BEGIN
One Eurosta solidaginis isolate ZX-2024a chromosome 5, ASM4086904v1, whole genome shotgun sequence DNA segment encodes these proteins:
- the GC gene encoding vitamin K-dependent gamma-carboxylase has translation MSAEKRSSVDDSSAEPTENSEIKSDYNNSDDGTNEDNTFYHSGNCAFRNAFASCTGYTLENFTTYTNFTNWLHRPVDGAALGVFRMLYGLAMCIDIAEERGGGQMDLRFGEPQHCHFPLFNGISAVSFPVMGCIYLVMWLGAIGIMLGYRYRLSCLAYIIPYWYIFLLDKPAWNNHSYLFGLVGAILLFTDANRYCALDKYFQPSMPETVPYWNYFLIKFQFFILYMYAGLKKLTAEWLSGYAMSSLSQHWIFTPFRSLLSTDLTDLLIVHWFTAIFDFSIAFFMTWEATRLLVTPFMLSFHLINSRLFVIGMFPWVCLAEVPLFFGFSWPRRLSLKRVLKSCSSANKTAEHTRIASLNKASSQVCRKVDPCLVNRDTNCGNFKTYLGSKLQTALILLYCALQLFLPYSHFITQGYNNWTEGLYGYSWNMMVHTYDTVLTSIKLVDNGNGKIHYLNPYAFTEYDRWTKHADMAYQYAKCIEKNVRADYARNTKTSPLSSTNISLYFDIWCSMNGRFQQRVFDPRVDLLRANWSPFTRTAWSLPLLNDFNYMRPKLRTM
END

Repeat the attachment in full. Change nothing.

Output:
One Eurosta solidaginis isolate ZX-2024a chromosome 5, ASM4086904v1, whole genome shotgun sequence DNA segment encodes these proteins:
- the GC gene encoding vitamin K-dependent gamma-carboxylase has translation MSAEKRSSVDDSSAEPTENSEIKSDYNNSDDGTNEDNTFYHSGNCAFRNAFASCTGYTLENFTTYTNFTNWLHRPVDGAALGVFRMLYGLAMCIDIAEERGGGQMDLRFGEPQHCHFPLFNGISAVSFPVMGCIYLVMWLGAIGIMLGYRYRLSCLAYIIPYWYIFLLDKPAWNNHSYLFGLVGAILLFTDANRYCALDKYFQPSMPETVPYWNYFLIKFQFFILYMYAGLKKLTAEWLSGYAMSSLSQHWIFTPFRSLLSTDLTDLLIVHWFTAIFDFSIAFFMTWEATRLLVTPFMLSFHLINSRLFVIGMFPWVCLAEVPLFFGFSWPRRLSLKRVLKSCSSANKTAEHTRIASLNKASSQVCRKVDPCLVNRDTNCGNFKTYLGSKLQTALILLYCALQLFLPYSHFITQGYNNWTEGLYGYSWNMMVHTYDTVLTSIKLVDNGNGKIHYLNPYAFTEYDRWTKHADMAYQYAKCIEKNVRADYARNTKTSPLSSTNISLYFDIWCSMNGRFQQRVFDPRVDLLRANWSPFTRTAWSLPLLNDFNYMRPKLRTM